HELSINKI — Two young Chinese rocket have secured deals with local governments for the establishment of major launch vehicle research and production facilities.
The agreements made in September demonstrate ongoing and deepening support of commercial space endeavors by Chinese provincial and local governments.
Beijing-based Galactic Energy will construct a base in Jianyang, a county-level city under the administration of Chengdu, a city of 16 million in southwest China. Chengdu is the provincial capital of Sichuan province and already hosts major traditional space sector activity.
The facility in Jianyang will be for research, development and production of liquid propellant rocket engines for Galactic Energy’s Pallas series launch vehicles. The base has a planned total investment of about $225 million. A signing ceremony (Chinese) took place Sept. 3.
The partially reusable Pallas-1 will be capable of launching four metric tons to low Earth orbit (LEO) or two tons to Sun-synchronous orbit (SSO). A test flight is currently slated for late 2022.
Galactic Energy is currently preparing to launch its first rocket with the mission expected in early November. The Ceres-1 solid rocket is expected to launch from Jiuquan in the Gobi Desert carrying a single satellite. The mission is understood to be named Jianyang through sponsorship.
Ceres-1 consists of three solid stages using Hydroxyl-terminated polybutadiene fuel and a liquid propellant upper stage. The launcher will be capable of carrying a 350-kilogram payload to low Earth orbit.
Galactic Energy, full name Beijing Xinghe Dongli Space Technology Co. Ltd., was established in February 2018. The firm also raised $21.5 million in late 2019 and around $43 million in total.
Privately-funded rocket and small satellite companies have proliferated since 2014, when the central government opened up segments of the space sector to outside investment. A number of companies have secured arrangements with local governments across China to host their activities.
Other notable developments include a major commercial aerospace base in the city of Wuhan, central China, and the recent establishment of a coastal facility in the eastern province of Shandong for sea launches and launch vehicle and satellite production.
National academy rocket spin-off
Zhongke Aerospace, also known as CAS Space, is developing a rocket production facility in Nansha District in Guangzhou, the capital of southern Guangdong province.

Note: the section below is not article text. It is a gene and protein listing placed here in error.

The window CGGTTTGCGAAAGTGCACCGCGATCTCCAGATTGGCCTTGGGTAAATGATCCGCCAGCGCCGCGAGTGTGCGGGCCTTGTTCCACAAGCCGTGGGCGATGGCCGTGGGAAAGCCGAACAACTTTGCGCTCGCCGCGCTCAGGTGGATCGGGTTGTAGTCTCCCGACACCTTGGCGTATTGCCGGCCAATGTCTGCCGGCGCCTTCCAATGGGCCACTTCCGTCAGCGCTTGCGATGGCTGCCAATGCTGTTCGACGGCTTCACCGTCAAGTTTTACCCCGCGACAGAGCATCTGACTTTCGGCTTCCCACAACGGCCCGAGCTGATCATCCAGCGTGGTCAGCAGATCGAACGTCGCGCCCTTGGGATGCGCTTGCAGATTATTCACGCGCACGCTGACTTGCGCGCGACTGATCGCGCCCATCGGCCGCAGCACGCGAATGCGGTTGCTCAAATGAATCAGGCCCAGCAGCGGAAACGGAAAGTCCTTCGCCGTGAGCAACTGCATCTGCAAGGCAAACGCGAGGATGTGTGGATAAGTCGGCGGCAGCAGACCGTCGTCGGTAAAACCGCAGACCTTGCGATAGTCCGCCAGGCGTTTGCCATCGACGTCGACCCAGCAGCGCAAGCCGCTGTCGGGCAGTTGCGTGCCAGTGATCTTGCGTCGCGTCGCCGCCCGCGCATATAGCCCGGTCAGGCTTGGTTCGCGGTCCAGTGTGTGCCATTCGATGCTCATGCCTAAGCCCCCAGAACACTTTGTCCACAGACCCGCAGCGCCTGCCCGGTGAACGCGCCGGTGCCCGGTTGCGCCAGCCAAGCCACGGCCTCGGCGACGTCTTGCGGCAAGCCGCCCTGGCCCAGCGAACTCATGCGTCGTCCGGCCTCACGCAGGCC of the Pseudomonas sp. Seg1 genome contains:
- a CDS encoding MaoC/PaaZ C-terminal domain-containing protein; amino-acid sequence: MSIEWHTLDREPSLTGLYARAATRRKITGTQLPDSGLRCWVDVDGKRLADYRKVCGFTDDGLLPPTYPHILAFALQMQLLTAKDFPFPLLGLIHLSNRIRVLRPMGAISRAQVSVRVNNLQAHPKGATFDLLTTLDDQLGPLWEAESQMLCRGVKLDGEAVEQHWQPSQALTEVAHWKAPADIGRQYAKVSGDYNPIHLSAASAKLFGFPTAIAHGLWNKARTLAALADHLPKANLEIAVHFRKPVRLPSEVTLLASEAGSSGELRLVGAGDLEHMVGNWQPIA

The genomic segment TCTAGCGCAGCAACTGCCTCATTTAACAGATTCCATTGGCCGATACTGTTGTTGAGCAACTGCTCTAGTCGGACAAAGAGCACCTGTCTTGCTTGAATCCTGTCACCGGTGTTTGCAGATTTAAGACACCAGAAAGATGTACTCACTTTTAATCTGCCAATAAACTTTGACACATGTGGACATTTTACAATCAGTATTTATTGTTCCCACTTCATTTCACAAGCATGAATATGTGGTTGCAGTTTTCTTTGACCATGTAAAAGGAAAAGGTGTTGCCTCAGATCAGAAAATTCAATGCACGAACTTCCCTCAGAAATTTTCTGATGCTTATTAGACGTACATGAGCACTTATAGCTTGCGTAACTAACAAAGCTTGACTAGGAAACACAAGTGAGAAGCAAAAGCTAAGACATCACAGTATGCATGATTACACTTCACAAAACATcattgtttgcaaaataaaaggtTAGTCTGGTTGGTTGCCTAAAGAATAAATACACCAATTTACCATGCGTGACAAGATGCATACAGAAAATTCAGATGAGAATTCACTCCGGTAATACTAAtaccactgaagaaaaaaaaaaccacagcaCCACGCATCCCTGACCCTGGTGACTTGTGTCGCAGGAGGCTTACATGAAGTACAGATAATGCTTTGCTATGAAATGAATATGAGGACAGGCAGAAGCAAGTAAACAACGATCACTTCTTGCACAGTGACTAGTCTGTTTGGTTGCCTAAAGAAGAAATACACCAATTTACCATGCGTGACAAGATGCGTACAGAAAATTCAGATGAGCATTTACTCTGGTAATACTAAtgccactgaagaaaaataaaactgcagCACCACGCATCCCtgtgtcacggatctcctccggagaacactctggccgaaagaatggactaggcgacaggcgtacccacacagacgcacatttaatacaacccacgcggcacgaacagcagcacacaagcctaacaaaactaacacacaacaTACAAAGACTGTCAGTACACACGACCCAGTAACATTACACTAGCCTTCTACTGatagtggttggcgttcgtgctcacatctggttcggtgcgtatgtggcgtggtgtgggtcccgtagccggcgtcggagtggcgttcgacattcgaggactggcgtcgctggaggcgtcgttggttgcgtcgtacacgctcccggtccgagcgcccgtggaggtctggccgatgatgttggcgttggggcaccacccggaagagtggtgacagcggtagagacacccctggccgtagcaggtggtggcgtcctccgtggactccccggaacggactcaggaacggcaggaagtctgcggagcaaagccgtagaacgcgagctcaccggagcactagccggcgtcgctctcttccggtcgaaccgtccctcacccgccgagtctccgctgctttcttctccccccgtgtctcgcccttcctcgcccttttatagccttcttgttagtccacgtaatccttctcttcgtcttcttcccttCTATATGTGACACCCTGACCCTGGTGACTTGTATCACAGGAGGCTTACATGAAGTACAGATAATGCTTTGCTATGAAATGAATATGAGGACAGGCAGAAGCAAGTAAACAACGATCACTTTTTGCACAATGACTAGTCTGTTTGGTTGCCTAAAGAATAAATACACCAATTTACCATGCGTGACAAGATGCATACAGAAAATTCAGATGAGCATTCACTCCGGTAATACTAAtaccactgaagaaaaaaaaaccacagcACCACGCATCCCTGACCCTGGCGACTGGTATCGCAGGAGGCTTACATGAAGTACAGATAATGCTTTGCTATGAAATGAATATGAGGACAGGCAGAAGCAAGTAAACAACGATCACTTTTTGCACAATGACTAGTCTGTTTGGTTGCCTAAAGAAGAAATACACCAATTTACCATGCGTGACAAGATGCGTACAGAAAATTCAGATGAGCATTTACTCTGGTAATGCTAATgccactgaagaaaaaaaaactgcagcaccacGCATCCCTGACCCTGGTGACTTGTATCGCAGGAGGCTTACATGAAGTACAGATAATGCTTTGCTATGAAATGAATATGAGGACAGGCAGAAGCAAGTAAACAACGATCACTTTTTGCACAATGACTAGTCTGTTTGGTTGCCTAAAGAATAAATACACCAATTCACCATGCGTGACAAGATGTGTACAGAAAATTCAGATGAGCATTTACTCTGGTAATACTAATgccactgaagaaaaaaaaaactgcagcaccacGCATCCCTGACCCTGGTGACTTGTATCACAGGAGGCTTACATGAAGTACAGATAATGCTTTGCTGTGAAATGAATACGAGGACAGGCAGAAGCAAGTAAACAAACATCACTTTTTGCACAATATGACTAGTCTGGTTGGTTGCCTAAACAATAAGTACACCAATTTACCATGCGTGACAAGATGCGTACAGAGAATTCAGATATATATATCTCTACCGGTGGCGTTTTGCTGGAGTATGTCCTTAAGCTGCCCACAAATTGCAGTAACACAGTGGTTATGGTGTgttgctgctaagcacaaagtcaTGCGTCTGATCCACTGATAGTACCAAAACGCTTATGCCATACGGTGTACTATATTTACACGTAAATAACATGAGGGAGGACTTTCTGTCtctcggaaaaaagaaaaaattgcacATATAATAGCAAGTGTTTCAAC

CAS Space is a spin-off from the Chinese Academy of Sciences (CAS), which in 2019 agreed to jointly build the 99-square-kilometer Nansha Science City with the local government and within which the Zhongke Aerospace facility will be established. The overall project aims to promote and foster innovation across Guangdong, Hong Kong, and Macao.
Construction of the CAS Space project was formally initiated Sept. 29 (Chinese). It will integrate R&D, production, final assembly and testing, and eventually be capable of producing 30 rocket products per year.
CAS Space, full name Beijing Zhongke Aerospace Exploration Technology Co., Ltd., states it will first develop solid rockets before developing more complex liquid propellant launchers. More established Chinese firms Landspace and iSpace earlier set out on this path and aim to debut their first liquid methane-liquid oxygen launch vehicles in 2021.
CAS Space was registered in December 2018 and aims to launch a solid rocket capable of lifting 1.5 tons to LEO in 2021, having already tested the engines. The launcher would be China’s largest solid rocket in terms of payload capacity, above that of CASC’s Long March 11 and the Kuaizhou-11 operated under CASIC.
An infographic displaying planned ZK launch vehicle families suggests the liquid launchers—illustrated to include grid fins and landing legs—will be reusable. The ZK launchers range from one metric ton to LEO and up to 15 tons with a three-core rocket design.
CAS, with branch institutes across China, is one of three major entities belonging to the Chinese state which are involved in launch vehicle technology.
China’s main space contractor CASC develops Long March rockets for government and military launches. Sister state-owned enterprise CASIC is developing Kuaizhou solid rockets from its missile technology for commercial launches. CAS meanwhile has so far been involved only in suborbital tests but has rich technology accumulation and resources.
CAS Space has a strategic cooperation agreement with remote sensing satellite maker Changguang Satellite Technology Co. Ltd. (CGST). CGST is a commercial offshoot of the state-owned Changchun Institute of Optics, Fine Mechanics and Physics (CIOMP), a branch of CAS.
More than 10 Chinese rocket companies have stated plans to provide launch services in China. These include early movers Landspace, iSpace, OneSpace and Linkspace, with Galactic Energy, Deep Blue Aerospace, SpaceTrek, Space Transportation, Jiuzhou Yunjian, Seres Space Exploration Technology. Expace and China Rocket, commercial spin-offs from state-owned CASIC and CASC respectively, are already launching solid rockets.